You may wish to read this
Quote"In general, you should only open files with attachments that you
know are safe. For example, .jpg and .png are image files and should be
safe. .pdf, .docx, .xlsx, and .pptx are document files and should also
be safe —"
On Tuesday, March 22, 2016 at 9:09:55 AM UTC-4, Bill wrote:
.docx files are OK, it's the .doc and .docm files that can be dangerous.
In the older versions of MS Office (prior to 2007) files using the default
extensions (.doc, .xls, .ppt) could be saved with macros. Those can be
In the newer versions of office, the default extensions (.docx, .xlsx, .pptx) can not be used with files that contain macros. You must use .docm, .xlsm, .xlsb, .pptm, etc. However (and this is a big "however") if a user wants to
save the newer version files in an earlier Office format (pre-2007), they can
still use .doc, .xls and .ppt even if the file contains macros.
So, MS Office docs with 4 character extensions that end with "x" are safe.
Docs with 4 character extensions that end with "m" or "b" and docs with 3 character extensions can be dangerous.
On Sunday, March 20, 2016 at 12:37:59 PM UTC-7, notbob wrote:
Might not measure that close, but getting a tenon just right before applying
glue, is .005" or better. Those dial gages might help you adjust a fence for a
critical cut on a table saw. They definitely come in handy for table saw alignment.
quote: "Still, my buddy has a biscuit joiner tool."
For my purposes a slot cutter on a router table is far superior to a
biscuit joiner. As the pieces of wood get smaller the Biscuit Joiner
becomes less useful. Also with a slot cutter on a router table, you
get significantly better precision for positioning the slot.
On the comment "who makes wood cuts closer than 1/64 of an inch (~0.015")?".
Any time you make a series of cuts that result in a closed shape, a
1/64" is not sufficient. I make a lot of picture frames with mitered
corners. 1/64" will result in over an 1/8" or greater error in the
final joint. This is a significant gap. Even in a face frame for a
cabinet you may get a passable joint but not a good joint with a 1/64"
error in each cut.
An even more graphic example of angular error when dealing with curved
parts, like those found in chair making:
Does anyone really measure that (the tenon, I mean)? Most
woodworkers do it the traditional way - cut it just a hair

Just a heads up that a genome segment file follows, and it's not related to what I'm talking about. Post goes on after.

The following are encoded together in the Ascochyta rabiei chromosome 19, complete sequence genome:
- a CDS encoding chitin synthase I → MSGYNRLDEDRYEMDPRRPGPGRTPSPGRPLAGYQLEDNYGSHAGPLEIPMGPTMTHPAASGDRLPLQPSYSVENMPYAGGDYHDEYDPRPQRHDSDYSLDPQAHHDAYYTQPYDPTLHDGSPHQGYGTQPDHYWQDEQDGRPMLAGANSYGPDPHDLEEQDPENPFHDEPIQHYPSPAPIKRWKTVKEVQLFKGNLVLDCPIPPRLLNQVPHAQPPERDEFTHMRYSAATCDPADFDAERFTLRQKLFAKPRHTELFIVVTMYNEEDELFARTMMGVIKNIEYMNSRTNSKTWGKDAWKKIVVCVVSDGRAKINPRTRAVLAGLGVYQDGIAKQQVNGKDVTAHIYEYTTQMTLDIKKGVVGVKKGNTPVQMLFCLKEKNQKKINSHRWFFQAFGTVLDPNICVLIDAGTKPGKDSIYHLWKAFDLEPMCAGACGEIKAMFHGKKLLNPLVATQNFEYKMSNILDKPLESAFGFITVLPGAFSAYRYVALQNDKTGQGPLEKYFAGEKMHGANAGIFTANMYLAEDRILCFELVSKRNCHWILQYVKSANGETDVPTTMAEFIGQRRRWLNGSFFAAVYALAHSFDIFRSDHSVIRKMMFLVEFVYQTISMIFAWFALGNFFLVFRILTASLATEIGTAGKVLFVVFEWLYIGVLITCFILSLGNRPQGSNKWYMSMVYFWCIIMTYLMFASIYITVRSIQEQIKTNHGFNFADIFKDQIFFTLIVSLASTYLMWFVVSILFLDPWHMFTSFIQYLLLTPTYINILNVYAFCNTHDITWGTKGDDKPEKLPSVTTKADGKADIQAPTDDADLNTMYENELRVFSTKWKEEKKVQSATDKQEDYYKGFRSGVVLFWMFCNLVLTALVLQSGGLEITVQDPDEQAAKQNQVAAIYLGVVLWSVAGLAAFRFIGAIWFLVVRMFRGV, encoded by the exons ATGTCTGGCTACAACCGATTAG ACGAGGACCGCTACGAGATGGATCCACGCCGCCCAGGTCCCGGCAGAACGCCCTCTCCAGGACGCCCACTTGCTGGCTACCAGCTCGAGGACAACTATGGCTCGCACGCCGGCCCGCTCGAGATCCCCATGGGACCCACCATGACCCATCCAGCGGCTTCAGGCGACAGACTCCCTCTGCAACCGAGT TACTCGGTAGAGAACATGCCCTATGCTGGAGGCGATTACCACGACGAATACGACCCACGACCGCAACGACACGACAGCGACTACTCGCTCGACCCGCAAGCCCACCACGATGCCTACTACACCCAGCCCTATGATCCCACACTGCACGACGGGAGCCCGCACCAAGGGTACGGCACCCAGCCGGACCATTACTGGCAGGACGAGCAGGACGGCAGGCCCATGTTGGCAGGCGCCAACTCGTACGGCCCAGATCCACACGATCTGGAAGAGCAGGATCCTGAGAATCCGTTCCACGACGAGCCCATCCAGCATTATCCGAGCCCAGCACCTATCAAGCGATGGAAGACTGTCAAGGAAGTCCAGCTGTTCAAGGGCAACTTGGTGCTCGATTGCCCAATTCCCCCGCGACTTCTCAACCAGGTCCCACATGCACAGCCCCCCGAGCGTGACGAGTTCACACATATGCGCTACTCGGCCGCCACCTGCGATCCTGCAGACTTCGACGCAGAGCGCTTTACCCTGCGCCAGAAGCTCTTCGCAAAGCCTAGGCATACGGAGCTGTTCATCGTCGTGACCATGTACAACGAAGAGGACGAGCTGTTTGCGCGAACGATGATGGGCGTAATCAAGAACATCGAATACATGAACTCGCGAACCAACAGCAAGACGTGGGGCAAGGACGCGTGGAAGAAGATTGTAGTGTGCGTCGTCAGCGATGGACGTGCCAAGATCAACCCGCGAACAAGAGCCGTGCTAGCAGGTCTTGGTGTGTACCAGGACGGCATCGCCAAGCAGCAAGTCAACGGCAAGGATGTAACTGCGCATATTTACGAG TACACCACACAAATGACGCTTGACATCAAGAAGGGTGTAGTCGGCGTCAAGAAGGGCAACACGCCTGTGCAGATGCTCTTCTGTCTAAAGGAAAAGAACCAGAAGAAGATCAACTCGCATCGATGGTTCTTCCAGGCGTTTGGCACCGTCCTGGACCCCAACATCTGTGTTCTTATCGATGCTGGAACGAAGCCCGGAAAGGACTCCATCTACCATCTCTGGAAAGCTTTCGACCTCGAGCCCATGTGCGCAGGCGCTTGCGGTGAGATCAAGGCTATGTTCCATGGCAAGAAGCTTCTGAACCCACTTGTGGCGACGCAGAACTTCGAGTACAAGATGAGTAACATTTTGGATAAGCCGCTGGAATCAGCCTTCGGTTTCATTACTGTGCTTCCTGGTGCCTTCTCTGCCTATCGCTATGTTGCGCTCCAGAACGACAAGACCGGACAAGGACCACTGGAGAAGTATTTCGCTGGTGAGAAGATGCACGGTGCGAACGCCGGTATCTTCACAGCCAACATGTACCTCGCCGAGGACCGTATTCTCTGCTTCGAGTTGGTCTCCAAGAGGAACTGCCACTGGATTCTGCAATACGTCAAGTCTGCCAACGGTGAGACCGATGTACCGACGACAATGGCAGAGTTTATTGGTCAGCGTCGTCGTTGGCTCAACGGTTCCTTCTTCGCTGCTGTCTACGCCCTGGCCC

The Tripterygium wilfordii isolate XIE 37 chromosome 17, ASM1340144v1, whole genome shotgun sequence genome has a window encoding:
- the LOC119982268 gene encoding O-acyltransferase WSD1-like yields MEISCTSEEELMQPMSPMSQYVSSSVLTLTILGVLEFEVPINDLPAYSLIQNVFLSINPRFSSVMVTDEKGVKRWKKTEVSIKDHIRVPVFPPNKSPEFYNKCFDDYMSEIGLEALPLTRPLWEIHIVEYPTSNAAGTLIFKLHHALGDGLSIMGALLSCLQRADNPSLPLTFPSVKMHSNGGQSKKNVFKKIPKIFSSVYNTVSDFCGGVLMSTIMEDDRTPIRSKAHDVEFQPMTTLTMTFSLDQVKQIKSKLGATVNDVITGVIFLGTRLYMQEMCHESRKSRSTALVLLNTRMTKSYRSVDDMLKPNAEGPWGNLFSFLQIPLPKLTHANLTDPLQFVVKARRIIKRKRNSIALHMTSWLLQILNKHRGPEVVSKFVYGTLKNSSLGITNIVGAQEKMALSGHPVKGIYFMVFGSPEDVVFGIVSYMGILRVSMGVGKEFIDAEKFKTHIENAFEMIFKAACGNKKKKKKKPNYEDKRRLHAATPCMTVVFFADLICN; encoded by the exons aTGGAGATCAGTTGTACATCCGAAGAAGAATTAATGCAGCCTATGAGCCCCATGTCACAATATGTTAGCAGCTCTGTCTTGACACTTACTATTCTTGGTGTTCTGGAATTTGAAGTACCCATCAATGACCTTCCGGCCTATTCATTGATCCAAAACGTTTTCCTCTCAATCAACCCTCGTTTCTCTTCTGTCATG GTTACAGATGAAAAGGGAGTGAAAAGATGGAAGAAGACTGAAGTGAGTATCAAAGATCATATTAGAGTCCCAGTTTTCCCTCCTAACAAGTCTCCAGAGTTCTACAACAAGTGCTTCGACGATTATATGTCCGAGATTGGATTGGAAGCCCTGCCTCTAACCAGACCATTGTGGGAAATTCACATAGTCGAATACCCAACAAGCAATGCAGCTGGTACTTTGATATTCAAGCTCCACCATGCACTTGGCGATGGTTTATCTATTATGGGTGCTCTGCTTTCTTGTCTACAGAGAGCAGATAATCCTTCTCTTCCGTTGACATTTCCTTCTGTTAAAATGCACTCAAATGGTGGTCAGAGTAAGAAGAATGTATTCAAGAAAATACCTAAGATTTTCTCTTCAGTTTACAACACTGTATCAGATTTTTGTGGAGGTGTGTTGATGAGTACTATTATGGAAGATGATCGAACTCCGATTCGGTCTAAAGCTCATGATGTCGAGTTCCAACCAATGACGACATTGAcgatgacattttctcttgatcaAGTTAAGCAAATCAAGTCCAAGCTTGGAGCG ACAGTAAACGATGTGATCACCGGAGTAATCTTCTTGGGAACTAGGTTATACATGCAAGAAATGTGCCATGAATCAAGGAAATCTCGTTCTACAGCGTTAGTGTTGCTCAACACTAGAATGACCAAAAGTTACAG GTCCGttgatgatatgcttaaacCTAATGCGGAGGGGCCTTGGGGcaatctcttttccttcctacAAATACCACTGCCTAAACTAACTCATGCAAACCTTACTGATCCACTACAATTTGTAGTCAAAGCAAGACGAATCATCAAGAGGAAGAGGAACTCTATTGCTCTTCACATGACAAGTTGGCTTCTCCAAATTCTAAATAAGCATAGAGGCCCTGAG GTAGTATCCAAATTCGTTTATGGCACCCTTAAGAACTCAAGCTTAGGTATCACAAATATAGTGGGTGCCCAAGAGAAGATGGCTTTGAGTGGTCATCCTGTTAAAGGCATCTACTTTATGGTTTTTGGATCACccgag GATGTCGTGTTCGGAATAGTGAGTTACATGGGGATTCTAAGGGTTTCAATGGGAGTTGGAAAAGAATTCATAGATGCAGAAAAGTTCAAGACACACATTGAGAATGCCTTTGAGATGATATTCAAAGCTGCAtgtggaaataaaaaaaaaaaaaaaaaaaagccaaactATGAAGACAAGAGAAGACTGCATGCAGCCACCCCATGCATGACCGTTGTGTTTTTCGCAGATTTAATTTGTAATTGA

thick, then use a plane to get an exact fit.
One of the differences between metalworking and woodworking
is that in woodworking it's usually easy to remove just a
hair at a time until something fits, whereas in metal it's
often difficult to take just a shave off.
Of course, you do have to make sure you're starting on the
fat side, since adding material is a pain either way.
The main difference, as I see it, is that metalworking doesn't lend
itself, readily, to hand tools. Except for the file --like the plane
in woodworking-- and the hacksaw, there is not a lotta ways to remove
material. Wood? I've seen carpenters square a log with an axe.
A perfect example ;)
On Sunday, March 27, 2016 at 8:25:41 AM UTC-7, John McCoy wrote:
If you cut tenons with two-saws-and-spacer on a table saw, that's
about how critical the spacer is. I've built some screw-adjustable jigs
that need adjustment to that accuracy, for sliding dovetails.
I've built bookshelves with sliding dovetails, using jigs for routing
the shelves and grooves, If the jigs are accurate and adjusted right,
you just crank the cuts out and all the parts fit, about that tight,
"notbob" wrote in message
Howdy. My name is notbob, I run a Linux desktop, and I am a new
member cuz my kitchen drawers are falling apart and I need to learn
how to fix them. Since the entire house (mfd home) is fiberboard and
long abuse by my late mother has it falling apart, it's time to learn
some decent cabinetry.
I know jes enough about general carpentry that I'm totally fearless.
Spent 8 mos framing houses. Boy, can I ever neaten up a lumber pile!
Plus, as a former machinist and my late brother having been a master
carpenter, I've already got a lot of those tools.
Anyway, already discovered some joinery (dove, box, biscuit, etc) and
learned which tools my buddy already has (biscuit jointer, router)
....and which I need to buy (router table, dovetail jig, etc).
I can see me doing a new face frame and drawers outta (Baltic?) birch
and some other cabinetry stuff. Looks like big fun. I'm looking
forward to posting, here. If I get good enough, might try a guitar
spkr cabinet with all dovetail joinery, like I usta have (mesa boogie
Do yourself a favor and take a good read at Pat Warner's site. I built the
first version of this router fence when he wrote the article for Fine
Woodworking magazine. That fence is still in-use today and just as precise
as the day I built it.
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